King Herod built Herodium and its many richly designed buildings as an example of his power and wealth. He also chose the exact place where he wanted to be buried. But it has taken a great deal of searching for the team of researchers to find the area. They had been searching for years at the bottom of the small mountain of Herodium. In August, they moved their dig higher up the side of the mountain.
Knowledge of King Herod's burial comes from the first century historian Josephus Flavius. He described how Herod's body was carried to Herodium and gave details about his funeral. Flavius wrote about Herod's rich burial coverings that included solid gold objects, jewels, and purple colored cloth. But the historian did not say where the body was buried.
The archeologists recovered many broken pieces of a sarcophagus -- a container used to hold a buried body. The container was made out of limestone and measures about two and a half meters long. Other broken pieces near the sarcophagus include stone cuttings made to look like flowers. The costliness of the objects led the researchers to believe that this must be King Herod's burial place.
Other experts say there is still no evidence confirming the burial place belongs to Herod. Stephen Pfann is a historian at the University of the Holy Land in Jerusalem. He says Ehud Netzer and his team have made a valuable discovery. But he says there is no way to be sure the place was King Herod's until someone finds his name among the burial objects.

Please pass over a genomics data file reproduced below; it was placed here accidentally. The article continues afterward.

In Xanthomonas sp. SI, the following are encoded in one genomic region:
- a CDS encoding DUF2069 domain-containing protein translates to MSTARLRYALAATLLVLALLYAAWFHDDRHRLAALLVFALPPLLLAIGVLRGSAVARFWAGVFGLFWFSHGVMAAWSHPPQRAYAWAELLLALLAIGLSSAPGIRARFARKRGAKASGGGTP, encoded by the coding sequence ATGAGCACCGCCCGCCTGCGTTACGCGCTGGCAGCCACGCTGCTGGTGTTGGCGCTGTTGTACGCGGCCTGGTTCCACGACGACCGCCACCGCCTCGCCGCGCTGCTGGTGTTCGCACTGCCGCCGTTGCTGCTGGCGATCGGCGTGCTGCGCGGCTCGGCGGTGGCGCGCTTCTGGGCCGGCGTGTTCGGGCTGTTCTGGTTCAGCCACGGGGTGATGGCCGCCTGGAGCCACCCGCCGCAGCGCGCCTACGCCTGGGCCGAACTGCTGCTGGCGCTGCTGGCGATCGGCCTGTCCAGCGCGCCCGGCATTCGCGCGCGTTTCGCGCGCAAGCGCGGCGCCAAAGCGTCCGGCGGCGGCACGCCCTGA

The discovery has increased old political tensions between Israelis and Palestinians. Both sides claim this area between Bethlehem and the Judean desert.
Scientists may have found a way to reduce shortages of type O blood. Type O is the kind of blood that hospitals most often need. What the researchers are testing is an easier way to make type O blood out of other kinds of blood.
There are four main kinds of blood. Most people are born with one of these four: type A, type B, type AB or type O. Type O can be safely given to anyone. So it is commonly used when a person is injured or sick and has to have blood.
Type O is the most common blood group. But the supplies of it available in hospitals and blood banks are usually limited. This is because of high demand. Type O blood is used in emergencies when there is no time to identify the patient's blood type.
Giving A, B or AB to someone with a different blood type, including O, can cause a bad reaction by the person's defense system. Their immune system can reject the blood. This immune reaction can be deadly.
The difference between blood types is linked to whether or not red blood cells contain certain kinds of sugar molecules. These molecules are found on the surface of the cells. They are known as antigens. These antigens are found with type A, B and AB blood but not with type O.
More than twenty-five years ago, scientists found that the antigens could be removed to create what they called universal-type cells. They could be removed with chemicals called enzymes. But large amounts of enzymes were required to make the change.
Recently, a report published in Nature Biotechnology described two formerly unknown bacterial enzymes. The report said these enzymes remove the antigens more easily. To find these enzymes, researchers examined more than two thousand five hundred kinds of bacteria and fungi.
Doctor Henrik Clausen of the University of Copenhagen in Denmark led the study. He worked with researchers from France, Sweden and the United States.
The next step, they say, is to complete safety tests. The team is working with the American company ZymeQuest to test the new method. If it meets safety requirements and is not too costly, it could become a widely used life-saving tool to increase the supply of universal blood.
This SCIENCE IN THE NEWS was written by Brianna Blake, Dana Demange and Nancy Steinbach. Our producer was Caty Weaver. I'm Bob Doughty. And I'm Faith Lapidus. Listen again next week at this same time for more news about science in Special English on the Voice of America.